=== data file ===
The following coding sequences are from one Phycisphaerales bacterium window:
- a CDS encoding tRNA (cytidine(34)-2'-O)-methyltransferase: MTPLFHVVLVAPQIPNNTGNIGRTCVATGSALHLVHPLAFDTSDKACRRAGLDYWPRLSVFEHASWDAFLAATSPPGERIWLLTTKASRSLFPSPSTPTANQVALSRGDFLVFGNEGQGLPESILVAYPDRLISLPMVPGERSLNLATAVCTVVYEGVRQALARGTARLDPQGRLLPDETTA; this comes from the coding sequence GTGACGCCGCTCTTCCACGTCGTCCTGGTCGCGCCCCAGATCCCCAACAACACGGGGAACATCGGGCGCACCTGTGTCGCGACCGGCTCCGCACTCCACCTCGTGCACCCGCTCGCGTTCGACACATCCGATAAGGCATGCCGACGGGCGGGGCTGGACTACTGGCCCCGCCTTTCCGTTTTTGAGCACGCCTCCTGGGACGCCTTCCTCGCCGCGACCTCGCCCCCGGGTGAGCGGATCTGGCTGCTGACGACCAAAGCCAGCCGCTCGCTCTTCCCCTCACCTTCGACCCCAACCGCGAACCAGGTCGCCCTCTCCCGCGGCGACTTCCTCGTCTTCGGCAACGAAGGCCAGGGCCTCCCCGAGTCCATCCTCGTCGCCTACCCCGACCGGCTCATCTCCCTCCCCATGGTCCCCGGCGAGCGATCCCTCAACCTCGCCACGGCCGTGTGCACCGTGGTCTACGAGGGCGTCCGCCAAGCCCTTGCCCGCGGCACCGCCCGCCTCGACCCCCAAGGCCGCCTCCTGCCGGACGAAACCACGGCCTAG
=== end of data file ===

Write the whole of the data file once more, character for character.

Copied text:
The following coding sequences are from one Phycisphaerales bacterium window:
- a CDS encoding tRNA (cytidine(34)-2'-O)-methyltransferase: MTPLFHVVLVAPQIPNNTGNIGRTCVATGSALHLVHPLAFDTSDKACRRAGLDYWPRLSVFEHASWDAFLAATSPPGERIWLLTTKASRSLFPSPSTPTANQVALSRGDFLVFGNEGQGLPESILVAYPDRLISLPMVPGERSLNLATAVCTVVYEGVRQALARGTARLDPQGRLLPDETTA; this comes from the coding sequence GTGACGCCGCTCTTCCACGTCGTCCTGGTCGCGCCCCAGATCCCCAACAACACGGGGAACATCGGGCGCACCTGTGTCGCGACCGGCTCCGCACTCCACCTCGTGCACCCGCTCGCGTTCGACACATCCGATAAGGCATGCCGACGGGCGGGGCTGGACTACTGGCCCCGCCTTTCCGTTTTTGAGCACGCCTCCTGGGACGCCTTCCTCGCCGCGACCTCGCCCCCGGGTGAGCGGATCTGGCTGCTGACGACCAAAGCCAGCCGCTCGCTCTTCCCCTCACCTTCGACCCCAACCGCGAACCAGGTCGCCCTCTCCCGCGGCGACTTCCTCGTCTTCGGCAACGAAGGCCAGGGCCTCCCCGAGTCCATCCTCGTCGCCTACCCCGACCGGCTCATCTCCCTCCCCATGGTCCCCGGCGAGCGATCCCTCAACCTCGCCACGGCCGTGTGCACCGTGGTCTACGAGGGCGTCCGCCAAGCCCTTGCCCGCGGCACCGCCCGCCTCGACCCCCAAGGCCGCCTCCTGCCGGACGAAACCACGGCCTAG